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6 Tips to Being a Power Moderator

Deirdre Bolton  Follow

Maybe you raised your hand. Maybe you didn’t. Either way, your boss has asked you to moderate a panel of experts at an event that is approaching frighteningly quickly. 

You might be thinking, “I have a full-time job, I know this field well, I can just wing it.” Please don’t. 

Moderating takes prep work, and great moderating takes more; but the rewards for your personal brand and your company’s brand are exponential. Good communications and visibility open doors and win business. Speaking opportunities can change career trajectories.  

Here are six ways to lead a compelling conversation:

1. Prepare! 

Ideally, you hold a Zoom call with your panelists in advance. You need to see who is introverted, who is extroverted, who is relaxed and enjoys public speaking, and who is anxious and needs time to ask lots of detailed questions prior to the event. 

Have a discussion outline ready. Most panelists are nervous. They want to know that you are a good captain of the ship; you may change your discussion outline based on your prep call, but have a plan to start. It will (help you stay organized and) reassure your panelists that they are in good hands. 

2. Show Leadership.

During the prep call, ask your panelists for three contributions to the conversation; ask them the best way to use their voices. What are they most excited about? What are they working on? What are they seeing and hearing that is important to them that they want to share?

3. Know what each panelist does.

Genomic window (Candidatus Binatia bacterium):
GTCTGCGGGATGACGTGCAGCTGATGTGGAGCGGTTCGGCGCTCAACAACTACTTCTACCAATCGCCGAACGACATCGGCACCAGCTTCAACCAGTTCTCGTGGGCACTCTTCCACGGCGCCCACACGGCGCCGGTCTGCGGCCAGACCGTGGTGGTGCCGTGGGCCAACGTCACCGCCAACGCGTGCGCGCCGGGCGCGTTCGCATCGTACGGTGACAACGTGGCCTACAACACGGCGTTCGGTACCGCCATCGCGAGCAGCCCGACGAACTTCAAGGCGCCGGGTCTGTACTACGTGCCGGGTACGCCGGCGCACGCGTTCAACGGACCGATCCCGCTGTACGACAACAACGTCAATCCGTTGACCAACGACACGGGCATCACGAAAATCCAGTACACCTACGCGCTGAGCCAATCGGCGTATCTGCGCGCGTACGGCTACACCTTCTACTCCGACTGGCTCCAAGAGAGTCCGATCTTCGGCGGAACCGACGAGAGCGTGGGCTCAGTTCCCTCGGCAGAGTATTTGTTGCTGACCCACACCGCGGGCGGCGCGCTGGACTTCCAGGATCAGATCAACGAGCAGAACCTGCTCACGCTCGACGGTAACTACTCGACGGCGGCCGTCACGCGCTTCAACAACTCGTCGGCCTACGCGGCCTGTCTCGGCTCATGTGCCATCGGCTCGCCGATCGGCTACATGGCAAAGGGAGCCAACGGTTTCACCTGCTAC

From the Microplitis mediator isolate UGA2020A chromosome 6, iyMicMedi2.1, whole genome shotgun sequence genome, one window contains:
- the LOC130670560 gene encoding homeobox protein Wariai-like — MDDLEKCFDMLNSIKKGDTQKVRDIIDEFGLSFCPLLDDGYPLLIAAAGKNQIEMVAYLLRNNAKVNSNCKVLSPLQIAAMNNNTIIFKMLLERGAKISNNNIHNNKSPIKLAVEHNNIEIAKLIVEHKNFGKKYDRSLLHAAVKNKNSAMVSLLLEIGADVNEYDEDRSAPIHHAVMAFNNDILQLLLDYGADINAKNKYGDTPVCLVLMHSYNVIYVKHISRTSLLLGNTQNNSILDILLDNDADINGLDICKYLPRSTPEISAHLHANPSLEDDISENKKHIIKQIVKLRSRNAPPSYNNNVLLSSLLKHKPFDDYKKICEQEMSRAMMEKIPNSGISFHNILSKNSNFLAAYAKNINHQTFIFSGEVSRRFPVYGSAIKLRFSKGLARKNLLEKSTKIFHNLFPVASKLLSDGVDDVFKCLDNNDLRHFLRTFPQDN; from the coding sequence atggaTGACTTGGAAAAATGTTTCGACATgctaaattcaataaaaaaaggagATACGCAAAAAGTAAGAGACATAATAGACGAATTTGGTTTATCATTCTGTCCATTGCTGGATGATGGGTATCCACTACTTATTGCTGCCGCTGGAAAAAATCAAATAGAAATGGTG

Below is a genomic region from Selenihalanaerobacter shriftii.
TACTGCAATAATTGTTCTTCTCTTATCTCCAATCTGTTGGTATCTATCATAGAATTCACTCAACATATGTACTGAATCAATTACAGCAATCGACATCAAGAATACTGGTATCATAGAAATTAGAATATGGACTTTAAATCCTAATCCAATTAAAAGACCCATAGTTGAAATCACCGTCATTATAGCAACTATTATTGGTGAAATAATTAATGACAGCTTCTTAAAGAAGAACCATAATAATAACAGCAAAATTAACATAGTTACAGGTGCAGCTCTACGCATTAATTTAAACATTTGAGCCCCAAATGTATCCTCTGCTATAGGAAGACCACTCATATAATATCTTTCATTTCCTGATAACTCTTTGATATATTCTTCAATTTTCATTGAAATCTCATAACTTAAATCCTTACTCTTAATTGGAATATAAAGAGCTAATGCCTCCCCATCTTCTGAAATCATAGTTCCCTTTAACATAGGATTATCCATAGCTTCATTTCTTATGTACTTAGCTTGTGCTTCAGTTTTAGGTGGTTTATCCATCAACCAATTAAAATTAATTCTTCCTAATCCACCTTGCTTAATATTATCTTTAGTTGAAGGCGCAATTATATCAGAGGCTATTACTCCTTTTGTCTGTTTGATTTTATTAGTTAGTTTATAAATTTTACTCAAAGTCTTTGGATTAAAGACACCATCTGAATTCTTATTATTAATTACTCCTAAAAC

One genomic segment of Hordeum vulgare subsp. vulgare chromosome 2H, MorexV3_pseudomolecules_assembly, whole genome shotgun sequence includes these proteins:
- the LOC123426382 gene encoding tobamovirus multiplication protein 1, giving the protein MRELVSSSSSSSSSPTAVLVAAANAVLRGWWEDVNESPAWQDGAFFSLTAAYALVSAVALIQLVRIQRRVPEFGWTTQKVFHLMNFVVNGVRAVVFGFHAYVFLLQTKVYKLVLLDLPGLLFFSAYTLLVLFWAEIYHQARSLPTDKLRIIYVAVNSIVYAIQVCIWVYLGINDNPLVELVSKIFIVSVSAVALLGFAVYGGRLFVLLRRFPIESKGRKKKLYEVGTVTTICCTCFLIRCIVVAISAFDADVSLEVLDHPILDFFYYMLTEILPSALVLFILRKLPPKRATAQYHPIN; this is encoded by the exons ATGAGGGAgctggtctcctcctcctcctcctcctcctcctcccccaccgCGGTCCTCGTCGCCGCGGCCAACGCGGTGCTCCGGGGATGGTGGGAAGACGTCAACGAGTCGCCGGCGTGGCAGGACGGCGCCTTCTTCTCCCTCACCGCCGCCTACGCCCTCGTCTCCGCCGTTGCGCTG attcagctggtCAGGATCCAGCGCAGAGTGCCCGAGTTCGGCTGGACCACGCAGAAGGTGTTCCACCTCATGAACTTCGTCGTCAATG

Someone’s title is not always the most helpful or descriptive. Know how to describe what each of your panelists do as if you were explaining it to a smart 15-year-old. When you are moderating your event, you will be able to remind the audience why you are asking that particular panelist that particular question. “Susan, since you are investing in emerging markets, how are changes in the global supply chain affecting your investment decisions?”

4. Start strong off the mark.  

Your audience is giving up time, headspace, networking opportunities (and precious time from their day job!) to listen to the conversation you are leading. Make it worth their while. You have roughly eight seconds to get a group’s attention. Put your strongest and most important question first. Show the audience you and your panelists will deliver useful information to them.  

5. Always have extra material.  

You may be planning to lead a panel with four participants, but what if one doesn’t make it due to travel at the last minute? You should always have an extra round of questions ready or another theme to explore. Separately, you will need additional questions if you have a silent audience instead of a lively Q&A. It happens, even when you have led a great conversation. It is always better to be equipped with some extra dry powder.

6. Remember: It is a conversation.

Even if you are asking pointed questions, the goal is a friendly idea exchange that benefits the audience.  

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